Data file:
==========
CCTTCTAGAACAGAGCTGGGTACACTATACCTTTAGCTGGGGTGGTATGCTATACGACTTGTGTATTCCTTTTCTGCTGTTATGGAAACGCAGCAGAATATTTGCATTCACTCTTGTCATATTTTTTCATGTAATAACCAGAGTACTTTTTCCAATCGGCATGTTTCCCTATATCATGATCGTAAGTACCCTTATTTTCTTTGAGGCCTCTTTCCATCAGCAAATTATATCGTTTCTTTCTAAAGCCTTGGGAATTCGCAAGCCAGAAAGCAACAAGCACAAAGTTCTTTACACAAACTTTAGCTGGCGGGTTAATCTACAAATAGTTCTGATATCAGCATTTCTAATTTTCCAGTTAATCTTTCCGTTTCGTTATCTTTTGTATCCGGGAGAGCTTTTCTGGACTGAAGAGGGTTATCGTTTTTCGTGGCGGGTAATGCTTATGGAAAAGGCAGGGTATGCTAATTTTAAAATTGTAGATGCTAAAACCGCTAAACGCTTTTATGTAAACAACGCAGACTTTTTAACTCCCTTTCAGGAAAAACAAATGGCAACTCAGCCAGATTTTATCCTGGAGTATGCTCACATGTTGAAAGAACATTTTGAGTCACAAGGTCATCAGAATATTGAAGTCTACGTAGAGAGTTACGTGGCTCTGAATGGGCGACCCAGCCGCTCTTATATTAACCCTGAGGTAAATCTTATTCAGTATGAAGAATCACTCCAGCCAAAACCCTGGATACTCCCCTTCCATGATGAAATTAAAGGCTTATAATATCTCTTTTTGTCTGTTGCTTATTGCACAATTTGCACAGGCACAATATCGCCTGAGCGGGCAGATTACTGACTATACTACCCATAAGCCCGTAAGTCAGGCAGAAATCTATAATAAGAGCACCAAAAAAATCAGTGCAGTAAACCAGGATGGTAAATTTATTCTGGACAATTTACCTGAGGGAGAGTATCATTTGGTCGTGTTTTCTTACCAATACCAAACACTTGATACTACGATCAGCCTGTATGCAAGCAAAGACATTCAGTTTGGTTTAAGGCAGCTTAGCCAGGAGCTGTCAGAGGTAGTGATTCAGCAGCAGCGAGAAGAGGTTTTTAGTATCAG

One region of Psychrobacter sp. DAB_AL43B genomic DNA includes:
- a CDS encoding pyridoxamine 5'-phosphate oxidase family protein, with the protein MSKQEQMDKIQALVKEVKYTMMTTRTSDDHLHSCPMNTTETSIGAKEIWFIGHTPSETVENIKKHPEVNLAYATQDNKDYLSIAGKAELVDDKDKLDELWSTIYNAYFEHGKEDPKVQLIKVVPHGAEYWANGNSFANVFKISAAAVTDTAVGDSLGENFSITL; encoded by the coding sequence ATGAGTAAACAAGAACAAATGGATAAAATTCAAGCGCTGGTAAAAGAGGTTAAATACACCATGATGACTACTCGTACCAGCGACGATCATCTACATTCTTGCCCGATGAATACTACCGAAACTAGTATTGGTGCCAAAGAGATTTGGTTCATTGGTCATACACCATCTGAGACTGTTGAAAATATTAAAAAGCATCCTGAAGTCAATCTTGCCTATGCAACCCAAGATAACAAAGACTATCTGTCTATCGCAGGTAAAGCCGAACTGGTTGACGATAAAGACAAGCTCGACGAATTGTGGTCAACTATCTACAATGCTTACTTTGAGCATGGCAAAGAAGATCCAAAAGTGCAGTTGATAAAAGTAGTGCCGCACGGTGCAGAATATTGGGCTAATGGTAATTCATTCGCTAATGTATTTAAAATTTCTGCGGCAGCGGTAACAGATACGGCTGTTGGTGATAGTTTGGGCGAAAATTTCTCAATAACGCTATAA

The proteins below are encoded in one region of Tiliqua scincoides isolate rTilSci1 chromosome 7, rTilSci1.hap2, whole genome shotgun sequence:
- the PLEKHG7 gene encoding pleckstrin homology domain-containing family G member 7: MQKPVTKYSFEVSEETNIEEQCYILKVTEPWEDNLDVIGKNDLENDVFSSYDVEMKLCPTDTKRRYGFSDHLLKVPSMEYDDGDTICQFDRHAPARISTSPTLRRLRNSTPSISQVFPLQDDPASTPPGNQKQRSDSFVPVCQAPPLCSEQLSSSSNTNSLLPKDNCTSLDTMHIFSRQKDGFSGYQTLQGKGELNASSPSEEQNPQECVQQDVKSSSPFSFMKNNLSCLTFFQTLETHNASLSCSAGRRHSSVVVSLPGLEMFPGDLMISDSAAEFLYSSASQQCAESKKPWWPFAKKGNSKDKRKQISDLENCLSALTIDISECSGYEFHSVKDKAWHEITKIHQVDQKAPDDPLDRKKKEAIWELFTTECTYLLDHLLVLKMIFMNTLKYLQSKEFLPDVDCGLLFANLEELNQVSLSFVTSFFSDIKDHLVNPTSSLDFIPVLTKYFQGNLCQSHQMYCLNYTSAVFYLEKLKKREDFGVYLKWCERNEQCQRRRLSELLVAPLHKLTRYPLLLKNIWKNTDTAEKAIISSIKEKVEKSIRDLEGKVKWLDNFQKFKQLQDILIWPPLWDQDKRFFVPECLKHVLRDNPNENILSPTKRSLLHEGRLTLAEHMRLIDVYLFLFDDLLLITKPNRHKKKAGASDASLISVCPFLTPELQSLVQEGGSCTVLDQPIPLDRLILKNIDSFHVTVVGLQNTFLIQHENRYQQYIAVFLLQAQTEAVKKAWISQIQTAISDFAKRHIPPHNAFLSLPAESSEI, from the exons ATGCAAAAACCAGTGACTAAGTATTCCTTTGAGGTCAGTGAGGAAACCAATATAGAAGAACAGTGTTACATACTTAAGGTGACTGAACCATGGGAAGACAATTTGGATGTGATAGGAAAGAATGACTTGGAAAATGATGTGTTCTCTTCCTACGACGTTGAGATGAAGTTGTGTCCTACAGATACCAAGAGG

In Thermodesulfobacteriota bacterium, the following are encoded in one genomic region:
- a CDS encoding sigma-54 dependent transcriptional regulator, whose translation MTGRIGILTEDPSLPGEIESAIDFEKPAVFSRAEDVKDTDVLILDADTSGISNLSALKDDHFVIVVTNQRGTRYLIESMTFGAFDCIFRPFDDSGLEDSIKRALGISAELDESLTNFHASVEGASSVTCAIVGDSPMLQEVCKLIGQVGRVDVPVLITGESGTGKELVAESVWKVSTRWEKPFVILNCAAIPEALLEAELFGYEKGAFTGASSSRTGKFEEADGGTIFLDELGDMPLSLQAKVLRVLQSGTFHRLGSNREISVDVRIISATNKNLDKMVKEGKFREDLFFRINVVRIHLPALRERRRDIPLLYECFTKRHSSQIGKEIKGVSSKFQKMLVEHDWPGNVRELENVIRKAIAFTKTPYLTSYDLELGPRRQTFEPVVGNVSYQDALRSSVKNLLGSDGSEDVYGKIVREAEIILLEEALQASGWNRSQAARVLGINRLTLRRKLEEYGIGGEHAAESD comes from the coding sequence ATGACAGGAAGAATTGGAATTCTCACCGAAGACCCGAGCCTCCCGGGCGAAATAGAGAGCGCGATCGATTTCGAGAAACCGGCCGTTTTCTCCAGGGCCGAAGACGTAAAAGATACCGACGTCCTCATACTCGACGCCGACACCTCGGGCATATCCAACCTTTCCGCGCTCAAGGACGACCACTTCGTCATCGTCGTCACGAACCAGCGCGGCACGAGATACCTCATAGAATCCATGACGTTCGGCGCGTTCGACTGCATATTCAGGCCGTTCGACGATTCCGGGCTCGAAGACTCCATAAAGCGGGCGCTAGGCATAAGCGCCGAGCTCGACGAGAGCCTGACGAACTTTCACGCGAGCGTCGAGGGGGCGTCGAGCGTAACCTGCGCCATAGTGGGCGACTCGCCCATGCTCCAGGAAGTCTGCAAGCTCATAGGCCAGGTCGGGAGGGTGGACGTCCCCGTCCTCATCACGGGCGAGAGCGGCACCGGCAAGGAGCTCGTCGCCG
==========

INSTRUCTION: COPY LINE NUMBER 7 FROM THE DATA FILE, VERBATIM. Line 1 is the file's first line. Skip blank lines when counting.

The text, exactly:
- a CDS encoding sigma-54 dependent transcriptional regulator, whose translation MTGRIGILTEDPSLPGEIESAIDFEKPAVFSRAEDVKDTDVLILDADTSGISNLSALKDDHFVIVVTNQRGTRYLIESMTFGAFDCIFRPFDDSGLEDSIKRALGISAELDESLTNFHASVEGASSVTCAIVGDSPMLQEVCKLIGQVGRVDVPVLITGESGTGKELVAESVWKVSTRWEKPFVILNCAAIPEALLEAELFGYEKGAFTGASSSRTGKFEEADGGTIFLDELGDMPLSLQAKVLRVLQSGTFHRLGSNREISVDVRIISATNKNLDKMVKEGKFREDLFFRINVVRIHLPALRERRRDIPLLYECFTKRHSSQIGKEIKGVSSKFQKMLVEHDWPGNVRELENVIRKAIAFTKTPYLTSYDLELGPRRQTFEPVVGNVSYQDALRSSVKNLLGSDGSEDVYGKIVREAEIILLEEALQASGWNRSQAARVLGINRLTLRRKLEEYGIGGEHAAESD comes from the coding sequence ATGACAGGAAGAATTGGAATTCTCACCGAAGACCCGAGCCTCCCGGGCGAAATAGAGAGCGCGATCGATTTCGAGAAACCGGCCGTTTTCTCCAGGGCCGAAGACGTAAAAGATACCGACGTCCTCATACTCGACGCCGACACCTCGGGCATATCCAACCTTTCCGCGCTCAAGGACGACCACTTCGTCATCGTCGTCACGAACCAGCGCGGCACGAGATACCTCATAGAATCCATGACGTTCGGCGCGTTCGACTGCATATTCAGGCCGTTCGACGATTCCGGGCTCGAAGACTCCATAAAGCGGGCGCTAGGCATAAGCGCCGAGCTCGACGAGAGCCTGACGAACTTTCACGCGAGCGTCGAGGGGGCGTCGAGCGTAACCTGCGCCATAGTGGGCGACTCGCCCATGCTCCAGGAAGTCTGCAAGCTCATAGGCCAGGTCGGGAGGGTGGACGTCCCCGTCCTCATCACGGGCGAGAGCGGCACCGGCAAGGAGCTCGTCGCCG